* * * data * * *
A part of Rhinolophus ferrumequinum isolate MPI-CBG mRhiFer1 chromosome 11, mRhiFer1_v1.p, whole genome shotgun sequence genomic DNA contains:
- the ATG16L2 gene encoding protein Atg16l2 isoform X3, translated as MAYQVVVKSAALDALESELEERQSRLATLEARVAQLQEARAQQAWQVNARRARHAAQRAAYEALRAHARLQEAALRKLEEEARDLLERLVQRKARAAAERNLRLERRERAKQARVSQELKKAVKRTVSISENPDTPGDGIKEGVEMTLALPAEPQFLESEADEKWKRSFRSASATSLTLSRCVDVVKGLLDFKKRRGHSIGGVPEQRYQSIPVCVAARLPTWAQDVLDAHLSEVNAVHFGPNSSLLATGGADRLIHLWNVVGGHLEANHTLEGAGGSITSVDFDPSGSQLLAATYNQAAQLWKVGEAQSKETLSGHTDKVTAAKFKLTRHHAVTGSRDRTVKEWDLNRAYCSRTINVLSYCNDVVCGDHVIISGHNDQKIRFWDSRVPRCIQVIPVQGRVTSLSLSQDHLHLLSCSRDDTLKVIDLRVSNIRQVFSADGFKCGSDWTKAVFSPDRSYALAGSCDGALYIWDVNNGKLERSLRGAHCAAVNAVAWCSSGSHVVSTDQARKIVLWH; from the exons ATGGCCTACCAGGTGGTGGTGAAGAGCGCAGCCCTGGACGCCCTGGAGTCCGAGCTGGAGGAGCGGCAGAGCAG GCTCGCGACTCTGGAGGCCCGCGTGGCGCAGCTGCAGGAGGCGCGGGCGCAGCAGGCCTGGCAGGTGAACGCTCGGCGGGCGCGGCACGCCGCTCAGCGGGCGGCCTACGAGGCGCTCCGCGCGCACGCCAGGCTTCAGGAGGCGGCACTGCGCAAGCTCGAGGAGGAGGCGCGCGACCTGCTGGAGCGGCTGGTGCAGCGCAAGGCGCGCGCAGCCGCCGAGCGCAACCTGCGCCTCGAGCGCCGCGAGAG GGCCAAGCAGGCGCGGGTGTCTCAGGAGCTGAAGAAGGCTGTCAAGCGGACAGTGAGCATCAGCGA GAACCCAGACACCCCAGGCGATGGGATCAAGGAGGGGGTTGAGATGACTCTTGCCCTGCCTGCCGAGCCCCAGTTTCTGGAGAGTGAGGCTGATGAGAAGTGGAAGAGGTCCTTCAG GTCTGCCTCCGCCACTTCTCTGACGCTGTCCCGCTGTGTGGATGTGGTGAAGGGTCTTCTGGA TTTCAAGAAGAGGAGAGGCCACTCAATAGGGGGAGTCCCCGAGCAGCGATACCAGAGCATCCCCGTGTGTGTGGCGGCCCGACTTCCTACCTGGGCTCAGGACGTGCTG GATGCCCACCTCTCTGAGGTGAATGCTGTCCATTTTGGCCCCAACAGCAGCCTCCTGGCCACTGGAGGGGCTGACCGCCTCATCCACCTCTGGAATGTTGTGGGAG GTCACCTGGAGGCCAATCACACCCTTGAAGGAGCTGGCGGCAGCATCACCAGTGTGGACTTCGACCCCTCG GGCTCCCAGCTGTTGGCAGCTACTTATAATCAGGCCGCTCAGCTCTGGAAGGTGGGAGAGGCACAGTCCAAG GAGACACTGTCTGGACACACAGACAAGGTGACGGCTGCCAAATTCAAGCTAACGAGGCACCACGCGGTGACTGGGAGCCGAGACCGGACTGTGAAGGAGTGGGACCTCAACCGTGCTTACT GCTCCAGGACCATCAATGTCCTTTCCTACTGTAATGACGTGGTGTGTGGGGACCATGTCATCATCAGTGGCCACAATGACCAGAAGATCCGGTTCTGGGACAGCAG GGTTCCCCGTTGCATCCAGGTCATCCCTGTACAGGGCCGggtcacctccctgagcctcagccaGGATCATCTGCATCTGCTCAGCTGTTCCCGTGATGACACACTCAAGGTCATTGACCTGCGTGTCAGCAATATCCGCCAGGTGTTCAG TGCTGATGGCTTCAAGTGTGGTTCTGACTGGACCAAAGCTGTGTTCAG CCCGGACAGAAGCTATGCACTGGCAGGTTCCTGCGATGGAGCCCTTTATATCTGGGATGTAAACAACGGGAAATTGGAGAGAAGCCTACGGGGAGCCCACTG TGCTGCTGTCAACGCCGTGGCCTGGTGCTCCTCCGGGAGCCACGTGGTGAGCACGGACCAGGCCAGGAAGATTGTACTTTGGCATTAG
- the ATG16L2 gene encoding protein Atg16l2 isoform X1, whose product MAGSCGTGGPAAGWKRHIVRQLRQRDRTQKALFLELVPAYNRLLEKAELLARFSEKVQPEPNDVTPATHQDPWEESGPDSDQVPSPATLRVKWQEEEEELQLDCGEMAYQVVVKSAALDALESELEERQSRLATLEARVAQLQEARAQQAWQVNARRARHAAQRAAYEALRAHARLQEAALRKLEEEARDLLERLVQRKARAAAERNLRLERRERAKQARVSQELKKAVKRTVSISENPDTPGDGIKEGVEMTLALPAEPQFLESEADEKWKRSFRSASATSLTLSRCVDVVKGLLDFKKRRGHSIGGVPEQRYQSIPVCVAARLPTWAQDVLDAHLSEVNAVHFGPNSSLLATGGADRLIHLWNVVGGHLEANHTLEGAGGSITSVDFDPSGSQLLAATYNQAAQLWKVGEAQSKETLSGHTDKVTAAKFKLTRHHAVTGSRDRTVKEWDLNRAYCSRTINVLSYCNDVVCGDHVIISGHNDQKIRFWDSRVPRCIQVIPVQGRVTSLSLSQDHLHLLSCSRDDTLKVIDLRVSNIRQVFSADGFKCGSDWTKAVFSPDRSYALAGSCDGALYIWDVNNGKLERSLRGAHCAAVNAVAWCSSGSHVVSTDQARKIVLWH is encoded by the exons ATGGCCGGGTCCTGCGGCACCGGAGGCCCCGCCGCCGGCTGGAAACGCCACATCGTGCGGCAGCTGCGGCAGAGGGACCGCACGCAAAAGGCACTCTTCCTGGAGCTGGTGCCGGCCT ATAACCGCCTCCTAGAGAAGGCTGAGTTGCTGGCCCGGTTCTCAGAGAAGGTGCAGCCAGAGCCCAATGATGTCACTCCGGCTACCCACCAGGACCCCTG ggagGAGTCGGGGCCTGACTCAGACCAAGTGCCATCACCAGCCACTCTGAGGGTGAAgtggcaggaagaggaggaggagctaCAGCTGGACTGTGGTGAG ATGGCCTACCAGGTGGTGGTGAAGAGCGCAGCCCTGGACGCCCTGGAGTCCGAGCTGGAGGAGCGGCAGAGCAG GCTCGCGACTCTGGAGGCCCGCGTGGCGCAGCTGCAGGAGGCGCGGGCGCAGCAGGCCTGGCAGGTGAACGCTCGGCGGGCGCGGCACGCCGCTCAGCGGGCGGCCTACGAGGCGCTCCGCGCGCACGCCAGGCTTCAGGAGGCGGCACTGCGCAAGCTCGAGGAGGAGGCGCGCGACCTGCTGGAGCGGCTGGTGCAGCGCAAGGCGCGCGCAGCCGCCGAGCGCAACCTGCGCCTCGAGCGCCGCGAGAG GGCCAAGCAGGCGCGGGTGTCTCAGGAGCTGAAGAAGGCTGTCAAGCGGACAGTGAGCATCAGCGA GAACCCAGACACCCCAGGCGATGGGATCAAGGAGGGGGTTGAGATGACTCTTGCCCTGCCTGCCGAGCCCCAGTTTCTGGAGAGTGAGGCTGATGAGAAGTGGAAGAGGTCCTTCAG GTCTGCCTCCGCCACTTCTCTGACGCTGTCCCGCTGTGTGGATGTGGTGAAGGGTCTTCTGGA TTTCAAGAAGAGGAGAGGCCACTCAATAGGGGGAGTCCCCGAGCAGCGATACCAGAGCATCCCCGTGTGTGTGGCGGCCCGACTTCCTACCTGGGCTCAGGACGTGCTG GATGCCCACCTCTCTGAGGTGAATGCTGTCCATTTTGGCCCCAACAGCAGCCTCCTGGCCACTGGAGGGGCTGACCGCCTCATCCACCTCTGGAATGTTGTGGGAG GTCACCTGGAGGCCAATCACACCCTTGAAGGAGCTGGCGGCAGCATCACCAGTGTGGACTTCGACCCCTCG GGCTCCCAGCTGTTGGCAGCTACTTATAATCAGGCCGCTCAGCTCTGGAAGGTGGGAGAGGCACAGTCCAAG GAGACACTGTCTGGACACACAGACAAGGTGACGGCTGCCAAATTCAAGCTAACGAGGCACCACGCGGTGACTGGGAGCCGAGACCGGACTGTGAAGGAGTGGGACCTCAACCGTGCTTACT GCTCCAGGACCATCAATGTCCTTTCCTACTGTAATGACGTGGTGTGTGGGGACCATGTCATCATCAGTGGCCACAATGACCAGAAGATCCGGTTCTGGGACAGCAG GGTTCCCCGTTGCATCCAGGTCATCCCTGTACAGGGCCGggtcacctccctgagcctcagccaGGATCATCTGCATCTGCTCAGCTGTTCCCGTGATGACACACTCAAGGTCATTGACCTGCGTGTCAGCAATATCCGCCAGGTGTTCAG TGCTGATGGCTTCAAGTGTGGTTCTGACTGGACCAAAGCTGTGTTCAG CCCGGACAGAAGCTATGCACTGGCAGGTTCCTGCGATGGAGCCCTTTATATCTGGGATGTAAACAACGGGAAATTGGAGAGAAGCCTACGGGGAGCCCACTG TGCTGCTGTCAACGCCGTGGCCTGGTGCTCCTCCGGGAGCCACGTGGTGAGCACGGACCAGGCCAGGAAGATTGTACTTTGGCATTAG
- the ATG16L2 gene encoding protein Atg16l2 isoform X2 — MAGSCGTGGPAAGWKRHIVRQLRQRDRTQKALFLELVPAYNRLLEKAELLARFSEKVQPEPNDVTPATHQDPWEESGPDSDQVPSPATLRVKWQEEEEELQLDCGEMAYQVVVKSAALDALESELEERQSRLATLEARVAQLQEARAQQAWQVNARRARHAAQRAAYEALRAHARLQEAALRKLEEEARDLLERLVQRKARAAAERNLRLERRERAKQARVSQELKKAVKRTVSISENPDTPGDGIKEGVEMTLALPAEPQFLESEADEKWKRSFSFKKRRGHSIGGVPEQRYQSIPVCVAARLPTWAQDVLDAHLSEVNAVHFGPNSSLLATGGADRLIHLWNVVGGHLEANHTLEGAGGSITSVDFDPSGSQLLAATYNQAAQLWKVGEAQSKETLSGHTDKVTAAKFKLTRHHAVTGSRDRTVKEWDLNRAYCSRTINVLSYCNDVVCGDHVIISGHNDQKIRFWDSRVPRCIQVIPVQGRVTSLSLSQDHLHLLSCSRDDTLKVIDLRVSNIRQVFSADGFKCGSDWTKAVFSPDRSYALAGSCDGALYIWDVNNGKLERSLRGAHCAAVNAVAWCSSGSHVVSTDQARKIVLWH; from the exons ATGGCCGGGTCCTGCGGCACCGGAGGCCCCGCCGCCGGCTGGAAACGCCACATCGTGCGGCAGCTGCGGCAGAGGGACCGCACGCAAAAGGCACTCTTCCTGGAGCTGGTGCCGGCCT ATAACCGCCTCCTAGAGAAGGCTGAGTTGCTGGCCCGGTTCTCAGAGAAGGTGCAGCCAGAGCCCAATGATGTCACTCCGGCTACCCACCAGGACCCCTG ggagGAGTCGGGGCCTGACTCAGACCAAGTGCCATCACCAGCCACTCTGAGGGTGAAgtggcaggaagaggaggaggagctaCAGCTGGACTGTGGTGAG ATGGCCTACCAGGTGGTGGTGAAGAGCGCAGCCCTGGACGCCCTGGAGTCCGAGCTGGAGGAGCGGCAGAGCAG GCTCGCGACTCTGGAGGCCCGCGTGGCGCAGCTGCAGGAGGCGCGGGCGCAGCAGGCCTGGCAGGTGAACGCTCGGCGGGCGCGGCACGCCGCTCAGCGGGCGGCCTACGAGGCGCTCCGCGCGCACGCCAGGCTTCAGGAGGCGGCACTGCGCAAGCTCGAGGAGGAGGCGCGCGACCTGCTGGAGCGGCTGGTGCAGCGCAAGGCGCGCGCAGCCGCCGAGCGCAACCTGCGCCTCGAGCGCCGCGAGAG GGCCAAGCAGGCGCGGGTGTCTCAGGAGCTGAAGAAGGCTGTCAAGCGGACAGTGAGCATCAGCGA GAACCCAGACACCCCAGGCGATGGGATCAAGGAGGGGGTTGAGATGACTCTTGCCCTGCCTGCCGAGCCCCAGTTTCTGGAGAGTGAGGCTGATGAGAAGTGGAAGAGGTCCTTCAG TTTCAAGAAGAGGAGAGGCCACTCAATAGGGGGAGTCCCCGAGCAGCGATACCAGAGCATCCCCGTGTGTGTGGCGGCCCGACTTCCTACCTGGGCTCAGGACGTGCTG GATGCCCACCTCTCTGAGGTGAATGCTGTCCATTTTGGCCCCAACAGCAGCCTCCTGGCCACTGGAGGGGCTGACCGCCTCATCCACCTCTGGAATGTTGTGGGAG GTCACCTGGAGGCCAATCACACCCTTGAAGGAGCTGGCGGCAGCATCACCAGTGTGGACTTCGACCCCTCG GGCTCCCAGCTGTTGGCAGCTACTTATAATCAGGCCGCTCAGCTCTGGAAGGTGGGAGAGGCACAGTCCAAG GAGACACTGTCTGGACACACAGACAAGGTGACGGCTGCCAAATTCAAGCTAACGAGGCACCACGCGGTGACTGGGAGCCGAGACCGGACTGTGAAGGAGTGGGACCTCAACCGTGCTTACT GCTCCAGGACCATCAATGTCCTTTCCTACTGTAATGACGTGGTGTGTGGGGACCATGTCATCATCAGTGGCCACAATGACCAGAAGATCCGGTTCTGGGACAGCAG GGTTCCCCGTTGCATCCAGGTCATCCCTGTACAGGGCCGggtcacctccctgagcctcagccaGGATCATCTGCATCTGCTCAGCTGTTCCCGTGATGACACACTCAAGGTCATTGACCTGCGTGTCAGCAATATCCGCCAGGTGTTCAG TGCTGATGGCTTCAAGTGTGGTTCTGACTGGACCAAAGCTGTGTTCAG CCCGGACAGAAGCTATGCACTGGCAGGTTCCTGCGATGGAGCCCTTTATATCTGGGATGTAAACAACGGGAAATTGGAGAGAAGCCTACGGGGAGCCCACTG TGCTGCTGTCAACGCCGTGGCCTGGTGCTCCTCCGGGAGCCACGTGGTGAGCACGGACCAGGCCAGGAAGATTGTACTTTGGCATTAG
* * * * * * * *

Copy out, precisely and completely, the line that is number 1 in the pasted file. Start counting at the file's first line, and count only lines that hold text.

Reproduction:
A part of Rhinolophus ferrumequinum isolate MPI-CBG mRhiFer1 chromosome 11, mRhiFer1_v1.p, whole genome shotgun sequence genomic DNA contains: